Out of the flames, and into the fires of the Rub’ al Khali
Yesterday, at Sony Computer Entertainment’s Foster City headquarters, I had the chance to get a deeper look at Uncharted 3: Drake’s Deception.
First up was getting my hands on two of the game’s now famous locations: the flaming Chateau, and the high-pressure (and high-altitude) Cargo Plane. While both of these sections have been shown plenty in Naughty Dog’s reveals of Uncharted 3, here I got to experience longer, more extended versions of those scenes.
The Chateau seemed like a great place to start, which was a slightly unfortunate decision for me; right off the bat, I felt ashamed due to having no idea where to go next from the point at which the demo portion picked up in the game’s natural progression.
Once I finally worked that out, I was on my way to running into a mercenary force determined to burn the entire place down. Their actions cause the results that many gamers are now well familiar with—the old wooden building engulfed in raging fire. It was a really interesting experience; even knowing that the whole situation was little more than a scenario in a video game, the amazingly convincing look and nature of the flames caused an emotional reaction inside of me. Trying to navigate Drake through the smoldering structure, the sense of unease and panic that sets in made for an exciting gameplay session.
I couldn’t help but find it funny, however, just how unlucky Drake seems to be in what situations the Uncharted series loves to throw at him. Here, everything and anything that could go wrong in Drake’s escape does go wrong. How many times can floors break away under your feet or bridges collapse as you’re crossing them poor Nathan? One nice twist to this came at a point where Drake’s leg gets stuck in a broken floorboard, and the player is tasked with fending off foes with well-placed shots while Sully helps to free Drake’s foot.
Next up was the Cargo Plane, one of the more iconic scenes from what’s been shown so far from Uncharted 3. The portion of this scene I hadn’t yet witnessed came once Drake scaled the supply truck and returned to the plane’s cargo hold. Here, the scene begins as I would have expected: A shoot-out with soldiers pissed off that a stowaway had dumped their precious cargo. Then… the lights begin to flicker, the plane begins to feel a little unsteady. Objects and equipment used as cover shift from side to side, front to back. One of the soldiers shouts something about the emergency power for the plane failing, a comment I pay little attention to at first. That is, until an explosion rips a hole in the body of said plane, and the entire thing violently lurches in uncontrolled movements. There’s a second where the scene feels surreal—I, as Drake, just stood there, gun holstered, doing little more than watching the chaos.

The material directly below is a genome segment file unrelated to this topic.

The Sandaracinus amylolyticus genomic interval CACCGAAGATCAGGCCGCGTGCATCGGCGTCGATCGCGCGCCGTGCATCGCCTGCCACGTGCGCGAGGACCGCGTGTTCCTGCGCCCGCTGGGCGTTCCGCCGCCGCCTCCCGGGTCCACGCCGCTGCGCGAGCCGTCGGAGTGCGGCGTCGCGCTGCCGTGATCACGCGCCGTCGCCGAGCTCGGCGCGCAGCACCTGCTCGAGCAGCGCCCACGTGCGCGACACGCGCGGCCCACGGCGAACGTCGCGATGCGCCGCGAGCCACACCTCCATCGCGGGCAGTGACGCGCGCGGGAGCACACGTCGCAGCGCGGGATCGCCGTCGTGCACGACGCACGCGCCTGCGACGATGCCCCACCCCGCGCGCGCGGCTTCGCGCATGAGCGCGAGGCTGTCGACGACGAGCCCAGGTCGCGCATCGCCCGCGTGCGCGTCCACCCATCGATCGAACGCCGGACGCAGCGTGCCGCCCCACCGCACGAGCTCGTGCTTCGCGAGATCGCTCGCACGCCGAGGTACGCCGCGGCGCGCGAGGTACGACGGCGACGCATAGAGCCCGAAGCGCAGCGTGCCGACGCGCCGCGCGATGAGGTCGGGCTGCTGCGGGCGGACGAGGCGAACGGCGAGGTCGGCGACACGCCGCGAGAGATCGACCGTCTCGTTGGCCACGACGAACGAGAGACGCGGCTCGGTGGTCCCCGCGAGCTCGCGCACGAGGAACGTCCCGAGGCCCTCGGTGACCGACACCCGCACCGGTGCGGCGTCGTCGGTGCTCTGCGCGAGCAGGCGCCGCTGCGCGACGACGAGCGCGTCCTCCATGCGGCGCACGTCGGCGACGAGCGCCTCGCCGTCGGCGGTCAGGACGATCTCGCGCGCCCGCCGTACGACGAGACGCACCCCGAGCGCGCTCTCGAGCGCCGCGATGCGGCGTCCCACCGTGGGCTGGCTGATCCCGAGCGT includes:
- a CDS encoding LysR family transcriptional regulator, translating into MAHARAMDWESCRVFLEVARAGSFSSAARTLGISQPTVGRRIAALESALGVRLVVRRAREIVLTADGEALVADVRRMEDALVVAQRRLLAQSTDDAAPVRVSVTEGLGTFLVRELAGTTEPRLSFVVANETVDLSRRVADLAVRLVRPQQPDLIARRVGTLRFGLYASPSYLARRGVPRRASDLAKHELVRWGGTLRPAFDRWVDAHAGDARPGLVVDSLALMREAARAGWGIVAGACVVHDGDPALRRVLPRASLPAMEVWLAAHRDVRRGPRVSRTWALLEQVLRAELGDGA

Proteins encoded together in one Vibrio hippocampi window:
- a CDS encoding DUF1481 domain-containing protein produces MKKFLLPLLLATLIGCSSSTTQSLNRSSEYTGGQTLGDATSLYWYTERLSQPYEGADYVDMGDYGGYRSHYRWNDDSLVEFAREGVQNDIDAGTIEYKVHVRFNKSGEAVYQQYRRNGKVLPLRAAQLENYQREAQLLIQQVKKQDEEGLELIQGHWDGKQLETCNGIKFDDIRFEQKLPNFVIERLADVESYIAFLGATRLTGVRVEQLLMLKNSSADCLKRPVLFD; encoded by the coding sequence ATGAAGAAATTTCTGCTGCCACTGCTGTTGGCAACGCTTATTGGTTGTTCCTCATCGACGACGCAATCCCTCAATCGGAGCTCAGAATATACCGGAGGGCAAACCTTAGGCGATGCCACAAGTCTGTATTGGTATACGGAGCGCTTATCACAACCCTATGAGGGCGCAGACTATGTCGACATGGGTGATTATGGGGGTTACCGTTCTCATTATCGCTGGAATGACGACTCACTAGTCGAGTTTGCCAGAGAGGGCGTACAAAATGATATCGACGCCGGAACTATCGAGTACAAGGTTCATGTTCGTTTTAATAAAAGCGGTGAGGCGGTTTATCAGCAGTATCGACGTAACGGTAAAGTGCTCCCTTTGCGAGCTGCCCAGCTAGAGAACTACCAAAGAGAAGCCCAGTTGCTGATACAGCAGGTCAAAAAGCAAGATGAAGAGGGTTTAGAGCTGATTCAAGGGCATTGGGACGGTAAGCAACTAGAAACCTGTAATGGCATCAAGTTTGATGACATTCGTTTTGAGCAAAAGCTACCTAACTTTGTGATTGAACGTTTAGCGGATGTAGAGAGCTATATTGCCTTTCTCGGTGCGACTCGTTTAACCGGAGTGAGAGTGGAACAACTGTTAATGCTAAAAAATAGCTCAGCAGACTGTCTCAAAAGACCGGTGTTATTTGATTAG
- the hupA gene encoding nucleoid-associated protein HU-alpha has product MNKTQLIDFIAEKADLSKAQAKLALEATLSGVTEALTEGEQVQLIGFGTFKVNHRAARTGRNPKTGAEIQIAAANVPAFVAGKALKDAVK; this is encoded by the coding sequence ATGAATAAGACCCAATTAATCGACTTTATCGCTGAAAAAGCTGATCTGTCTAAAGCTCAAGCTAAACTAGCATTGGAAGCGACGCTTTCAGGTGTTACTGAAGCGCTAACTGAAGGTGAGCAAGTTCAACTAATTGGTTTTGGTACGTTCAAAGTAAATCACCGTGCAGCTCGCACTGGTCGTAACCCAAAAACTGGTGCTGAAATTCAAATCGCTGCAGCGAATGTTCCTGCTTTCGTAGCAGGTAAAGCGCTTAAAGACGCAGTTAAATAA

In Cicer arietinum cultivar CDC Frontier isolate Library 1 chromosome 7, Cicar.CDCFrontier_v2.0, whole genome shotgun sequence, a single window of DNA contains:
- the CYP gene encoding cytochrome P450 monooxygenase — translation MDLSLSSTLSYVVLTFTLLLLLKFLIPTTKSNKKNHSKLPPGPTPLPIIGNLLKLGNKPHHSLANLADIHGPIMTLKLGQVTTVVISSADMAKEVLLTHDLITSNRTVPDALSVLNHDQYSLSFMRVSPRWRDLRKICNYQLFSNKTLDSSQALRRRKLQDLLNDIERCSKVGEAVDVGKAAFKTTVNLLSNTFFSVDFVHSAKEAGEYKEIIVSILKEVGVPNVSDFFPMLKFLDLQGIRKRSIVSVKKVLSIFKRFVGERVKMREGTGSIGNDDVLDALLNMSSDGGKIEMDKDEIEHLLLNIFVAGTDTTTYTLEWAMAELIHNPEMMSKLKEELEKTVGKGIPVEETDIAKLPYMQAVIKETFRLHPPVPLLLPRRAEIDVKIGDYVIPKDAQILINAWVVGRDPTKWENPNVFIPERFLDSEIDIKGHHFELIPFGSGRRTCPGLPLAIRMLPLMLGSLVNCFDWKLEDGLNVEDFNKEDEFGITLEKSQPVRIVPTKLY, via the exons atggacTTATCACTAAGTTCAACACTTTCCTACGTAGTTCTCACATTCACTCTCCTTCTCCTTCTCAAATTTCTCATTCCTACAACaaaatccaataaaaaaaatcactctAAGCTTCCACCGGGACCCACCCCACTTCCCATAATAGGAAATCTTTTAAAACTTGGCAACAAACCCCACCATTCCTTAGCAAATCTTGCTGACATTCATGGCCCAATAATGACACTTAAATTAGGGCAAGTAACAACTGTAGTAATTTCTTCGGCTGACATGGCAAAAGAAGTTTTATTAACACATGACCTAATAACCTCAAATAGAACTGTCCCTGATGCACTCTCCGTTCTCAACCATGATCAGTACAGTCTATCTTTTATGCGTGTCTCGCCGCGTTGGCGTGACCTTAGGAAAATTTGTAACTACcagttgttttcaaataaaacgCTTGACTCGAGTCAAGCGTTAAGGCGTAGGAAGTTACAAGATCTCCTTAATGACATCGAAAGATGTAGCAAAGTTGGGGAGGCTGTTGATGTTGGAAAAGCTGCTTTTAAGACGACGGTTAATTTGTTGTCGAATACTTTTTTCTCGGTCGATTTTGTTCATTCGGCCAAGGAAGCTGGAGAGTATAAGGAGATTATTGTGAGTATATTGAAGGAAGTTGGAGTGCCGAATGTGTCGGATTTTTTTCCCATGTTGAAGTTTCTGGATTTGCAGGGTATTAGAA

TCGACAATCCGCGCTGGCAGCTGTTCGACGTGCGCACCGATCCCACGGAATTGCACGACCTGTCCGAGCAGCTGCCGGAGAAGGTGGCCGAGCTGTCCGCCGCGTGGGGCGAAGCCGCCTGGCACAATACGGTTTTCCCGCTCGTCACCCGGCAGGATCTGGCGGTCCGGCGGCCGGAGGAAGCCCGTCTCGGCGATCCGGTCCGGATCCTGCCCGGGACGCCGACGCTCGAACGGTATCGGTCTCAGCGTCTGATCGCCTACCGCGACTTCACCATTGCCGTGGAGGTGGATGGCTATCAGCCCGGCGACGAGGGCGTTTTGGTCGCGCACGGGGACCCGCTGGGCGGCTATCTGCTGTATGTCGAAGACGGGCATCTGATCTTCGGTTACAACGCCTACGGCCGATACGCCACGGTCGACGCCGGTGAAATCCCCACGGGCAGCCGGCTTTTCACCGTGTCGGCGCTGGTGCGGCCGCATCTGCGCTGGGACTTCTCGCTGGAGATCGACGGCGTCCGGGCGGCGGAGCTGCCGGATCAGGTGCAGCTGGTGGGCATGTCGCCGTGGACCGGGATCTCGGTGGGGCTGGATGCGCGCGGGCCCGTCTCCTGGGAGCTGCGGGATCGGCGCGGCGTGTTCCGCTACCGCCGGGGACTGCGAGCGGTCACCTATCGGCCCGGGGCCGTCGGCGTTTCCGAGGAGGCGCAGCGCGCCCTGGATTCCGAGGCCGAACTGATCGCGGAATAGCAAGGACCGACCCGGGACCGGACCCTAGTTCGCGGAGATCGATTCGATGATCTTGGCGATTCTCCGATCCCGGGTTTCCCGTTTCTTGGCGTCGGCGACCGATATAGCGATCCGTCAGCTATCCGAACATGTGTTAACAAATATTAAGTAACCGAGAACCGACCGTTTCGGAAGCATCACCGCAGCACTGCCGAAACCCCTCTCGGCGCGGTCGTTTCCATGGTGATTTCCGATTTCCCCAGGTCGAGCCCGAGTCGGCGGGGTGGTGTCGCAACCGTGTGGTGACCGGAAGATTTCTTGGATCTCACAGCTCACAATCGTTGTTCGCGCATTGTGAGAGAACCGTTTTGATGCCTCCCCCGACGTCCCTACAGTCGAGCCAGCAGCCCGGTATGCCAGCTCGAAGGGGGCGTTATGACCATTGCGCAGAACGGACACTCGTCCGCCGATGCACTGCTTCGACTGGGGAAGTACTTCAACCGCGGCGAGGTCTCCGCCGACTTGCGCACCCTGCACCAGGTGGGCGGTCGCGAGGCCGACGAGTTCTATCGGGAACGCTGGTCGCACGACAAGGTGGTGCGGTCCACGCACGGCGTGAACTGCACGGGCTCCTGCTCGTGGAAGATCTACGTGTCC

Then, it happens—the plane’s metal body tears, and before my eyes, the front of the plane is ripped from its back half. I can’t remember the last legitimate “oh f**k” moment I’ve experienced in video gaming, but this absolutely was one. It’s a similar situation to the Chateau fire: You know it’s just a game, but what unfolds has such a powerful, real impact on you. Trying to figure out what in the world to do in order to survive at that point was terrifying, and then—the demo faded to black.
Finally, I was given a look at the desert village, the subject of these new screenshots. The scene begins with Drake climbing a sand dune, and it’s interesting how such a simple scene piece can come off looking so stunning visually. Trying as hard as I can not to fall into hyperbole, that sand looked real. Has any other game gone to such lengths to render video game sand that actually looks like you’re standing on billions of little grains of rock and mineral particles? If there is, I can’t think of one.
Cresting the dune, the camera reveals the sprawling ruins of what was—no doubt—a once-great desert city. Then, as quickly as he reached the top, we watch as Drake goes tumbling down the other side. Desperate for survival (and water), he heads into the ruins to find anything that can help him live; unfortunately, the only thing waiting for him there are brutes armed to the teeth.
In the short demo (that I can only watch, not play), I’m shown a few of the new twists on the traditional Uncharted combat engine. Of course, there’s Drake’s occasional ability to pull the pin on a grenade still attached to it’s owner, but a nicer touch for me was the chance for Drake to knock an opponent’s weapon out of their hands (during melee combat) and confiscate it for his own uses. The little addition really comes off well, adding even more of that cinematic, action movie-esque feel to the franchise.
The other addition that will add a new twist to combat is throwing back enemy grenades. After a mercenary launches a pineapple at Drake, a little meter appears around it showing how long it’s cooked. (How’s that for pseudo-military jargon!) Have enough time left, and you can pick it up and throw it back to its original owner.
PARTING SHOT: Spending the time I did with Uncharted 3: Drake’s Deception yesterday was bittersweet—I loved having the chance to see this elements and get a better feel for what we’ll be in store for on November 11th, but on the other hand, I hated spoiling those moments of the game for myself. More than that, though, I left wondering if this third chapter of Uncharted will end up being the best one yet. That’s a tough feat to reach, especially after two stellar outings; and yet, even with two games under their belts, the folks at Naughty Dog seem able to continue coming up with even more fantastic and breathtaking scenarios for us to join Drake and company in experiencing.